When an allegation of a cognizable case crops up against a person, for any genuine or other reason, before the police for necessary legal action, the Station House Officer (SHO) is duty bound to register the First Information Report (FIR). Thereon the police, in a ritualistic manner as being done over the years, would arrest him/her and put in lock-up. The detention may continue for many years before the case is finally decided by the court. Later when the bail application for his/her release is moved before the court the judge will refuse to grant him/her bail in yet another ritualistic response. Denial of bail is an easy option for the magistrate in not getting into unnecessary allegation or trouble. The magistrate ignores the fact that the granting or denial of bail is to be exercised with utmost care and caution by applying pristine discretion, unequivocally granted to him by Section 78 read with 81 of the Criminal Procedure Code (CrPC).
Bail basically is the temporary release of a person from the legal custody by making an undertaking by him that he shall submit himself to the court and its judgment at the right time whenever required.
Indian criminal law classifies offences into two types - bailable and non-bailable - as per the first schedule of the CrPC. All serious offences are non-bailable in nature. This article deals exclusively with granting or refusing bail in the non-bailable offences. If an accused in a non-cognizable case is arrested or detained by the police without a warrant he/she has got the privilege (not the right) to be granted bail at the discretion of the court. Even though bail in a non-bailable offence is a matter of pure discretion it is not to be used in an arbitrary, vague or fanciful manner. It should be exercised based on sound discretion laid down by the statutes and case laws. If the order is arbitrary or capricious in nature, the appeal court can reverse it under its power of superintendence and revision. Judicial discretion in granting or refusing bail should be exercised by carefully balancing the right of liberty of the accused guaranteed by Article 21 of the Constitution and the general security of the society at large.
In our country, bail is an integral part of socially sensitive judicial process. It is the duty of a magistrate to admit the accused to bail unless there are compelling grounds to believe that the accused would not appear before the court to take the trial or judgment later. The basic reason for putting the accused in jail in general is to ensure his/her availability for trial and to take punishment. Therefore while deciding a bail application by the magistrate the granting of bail is imperative unless it is very dangerous to do so.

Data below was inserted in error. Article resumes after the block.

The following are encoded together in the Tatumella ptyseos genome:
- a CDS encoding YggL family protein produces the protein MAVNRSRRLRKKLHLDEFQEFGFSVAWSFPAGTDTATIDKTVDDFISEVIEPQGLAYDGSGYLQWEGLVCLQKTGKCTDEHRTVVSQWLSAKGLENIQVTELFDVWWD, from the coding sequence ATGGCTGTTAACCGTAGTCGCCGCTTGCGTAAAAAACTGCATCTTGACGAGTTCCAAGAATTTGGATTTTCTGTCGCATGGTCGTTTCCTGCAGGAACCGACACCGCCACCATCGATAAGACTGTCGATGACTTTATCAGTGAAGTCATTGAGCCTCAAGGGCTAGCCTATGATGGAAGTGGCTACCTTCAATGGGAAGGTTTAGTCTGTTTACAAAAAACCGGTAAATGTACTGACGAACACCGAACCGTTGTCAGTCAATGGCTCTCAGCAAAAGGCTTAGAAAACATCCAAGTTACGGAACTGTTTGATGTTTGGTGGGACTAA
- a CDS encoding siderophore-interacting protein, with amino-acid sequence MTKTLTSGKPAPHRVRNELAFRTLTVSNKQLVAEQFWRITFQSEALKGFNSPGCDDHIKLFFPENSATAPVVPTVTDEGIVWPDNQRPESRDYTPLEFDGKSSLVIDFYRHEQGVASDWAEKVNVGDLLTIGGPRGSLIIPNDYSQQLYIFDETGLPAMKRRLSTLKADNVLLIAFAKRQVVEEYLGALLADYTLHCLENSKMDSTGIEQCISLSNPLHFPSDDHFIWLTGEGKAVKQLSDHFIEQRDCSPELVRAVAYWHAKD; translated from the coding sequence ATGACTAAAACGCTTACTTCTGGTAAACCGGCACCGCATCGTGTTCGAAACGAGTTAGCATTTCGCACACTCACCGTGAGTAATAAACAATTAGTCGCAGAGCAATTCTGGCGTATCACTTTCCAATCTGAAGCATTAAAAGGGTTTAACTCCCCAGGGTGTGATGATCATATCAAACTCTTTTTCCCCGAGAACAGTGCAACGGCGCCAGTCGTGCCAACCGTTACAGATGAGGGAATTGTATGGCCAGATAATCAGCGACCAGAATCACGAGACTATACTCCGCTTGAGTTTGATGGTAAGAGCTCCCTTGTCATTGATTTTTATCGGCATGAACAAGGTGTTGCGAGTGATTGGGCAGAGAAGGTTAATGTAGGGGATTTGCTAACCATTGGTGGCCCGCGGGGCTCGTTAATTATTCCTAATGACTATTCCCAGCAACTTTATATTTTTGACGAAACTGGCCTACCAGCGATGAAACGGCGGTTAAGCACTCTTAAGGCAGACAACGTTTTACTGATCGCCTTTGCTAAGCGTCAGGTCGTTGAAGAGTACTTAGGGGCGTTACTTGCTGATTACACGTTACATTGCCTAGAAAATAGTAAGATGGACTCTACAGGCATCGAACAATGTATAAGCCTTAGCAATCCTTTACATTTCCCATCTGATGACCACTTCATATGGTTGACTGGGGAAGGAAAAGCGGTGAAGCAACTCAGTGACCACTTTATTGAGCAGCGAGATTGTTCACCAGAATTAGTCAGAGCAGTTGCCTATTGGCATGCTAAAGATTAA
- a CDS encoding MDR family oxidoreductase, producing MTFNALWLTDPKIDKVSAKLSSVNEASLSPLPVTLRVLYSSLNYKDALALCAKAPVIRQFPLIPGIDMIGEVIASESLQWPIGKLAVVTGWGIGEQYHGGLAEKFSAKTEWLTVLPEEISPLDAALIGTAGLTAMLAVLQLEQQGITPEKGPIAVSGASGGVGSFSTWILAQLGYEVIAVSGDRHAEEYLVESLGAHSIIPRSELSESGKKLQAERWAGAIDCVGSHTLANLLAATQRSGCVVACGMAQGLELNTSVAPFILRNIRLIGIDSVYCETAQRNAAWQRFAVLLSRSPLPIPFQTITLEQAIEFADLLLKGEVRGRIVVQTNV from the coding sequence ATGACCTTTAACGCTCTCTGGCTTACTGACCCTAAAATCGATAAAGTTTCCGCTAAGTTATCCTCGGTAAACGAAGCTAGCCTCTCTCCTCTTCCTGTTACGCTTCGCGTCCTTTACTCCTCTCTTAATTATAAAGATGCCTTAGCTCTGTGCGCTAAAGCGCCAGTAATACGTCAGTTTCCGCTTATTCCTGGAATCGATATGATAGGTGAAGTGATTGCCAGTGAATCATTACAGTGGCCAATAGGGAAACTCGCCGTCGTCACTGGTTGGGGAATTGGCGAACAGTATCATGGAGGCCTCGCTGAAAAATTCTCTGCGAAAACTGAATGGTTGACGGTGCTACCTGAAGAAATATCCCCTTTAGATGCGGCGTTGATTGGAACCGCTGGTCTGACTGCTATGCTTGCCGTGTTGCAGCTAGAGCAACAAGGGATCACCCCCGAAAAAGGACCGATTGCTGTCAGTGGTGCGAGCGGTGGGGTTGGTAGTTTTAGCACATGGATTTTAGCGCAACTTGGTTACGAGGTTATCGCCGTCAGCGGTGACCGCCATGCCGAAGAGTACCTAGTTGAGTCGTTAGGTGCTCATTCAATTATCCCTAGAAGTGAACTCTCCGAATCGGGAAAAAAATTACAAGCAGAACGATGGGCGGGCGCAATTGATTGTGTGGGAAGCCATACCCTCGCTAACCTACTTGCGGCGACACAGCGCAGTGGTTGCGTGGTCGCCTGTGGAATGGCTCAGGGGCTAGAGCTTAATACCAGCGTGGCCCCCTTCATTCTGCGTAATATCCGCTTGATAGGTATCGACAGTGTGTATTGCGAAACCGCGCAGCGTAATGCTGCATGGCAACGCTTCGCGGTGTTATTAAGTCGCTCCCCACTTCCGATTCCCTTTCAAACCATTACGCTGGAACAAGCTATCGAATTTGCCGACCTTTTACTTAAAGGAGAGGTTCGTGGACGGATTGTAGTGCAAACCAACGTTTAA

After 60/90 days of judicial custody of the accused for the purpose of investigation, the accused will have the statutory right to be released on bail. If an application for bail is made after 90 days even if the police report is not submitted due to some delay, the accused has every right to be granted bail. This provision puts pressure on the police to complete investigation within a reasonable time stipulated in the Code. The period of investigation comes to an end once the police report is submitted and then the question of granting bail becomes quite reasonable.
If there is no substantive ground to believe that the accused had involved in the offence, he/she shall be released on bail under section 436 of the CrPC. If there are grounds for further inquiry into his/her guilt, then also he/she can be released on bail under section 446A pending such inquiry. However the reasons for his/her release should be recorded by the magistrate. If the trial of a person accused of any non-bailable offence is not concluded within a period of 60 days from the first date fixed for taking evidence such a person shall be released on bail, unless the magistrate directs otherwise. The purpose of this section is to avoid hardship to the accused when the judicial proceedings are unduly prolonged. However, the magistrate can grant bail only when the accused is believed to be not guilty of a crime which entails punishment of death or life term. In judicial proceedings of other offences, the magistrate is endowed with unfettered discretion, but devoid of arbitrariness, in exercising the power to grant or refuse bail. The court, in exercising the above said discretionary power, should be guided by some legal doctrines or principles.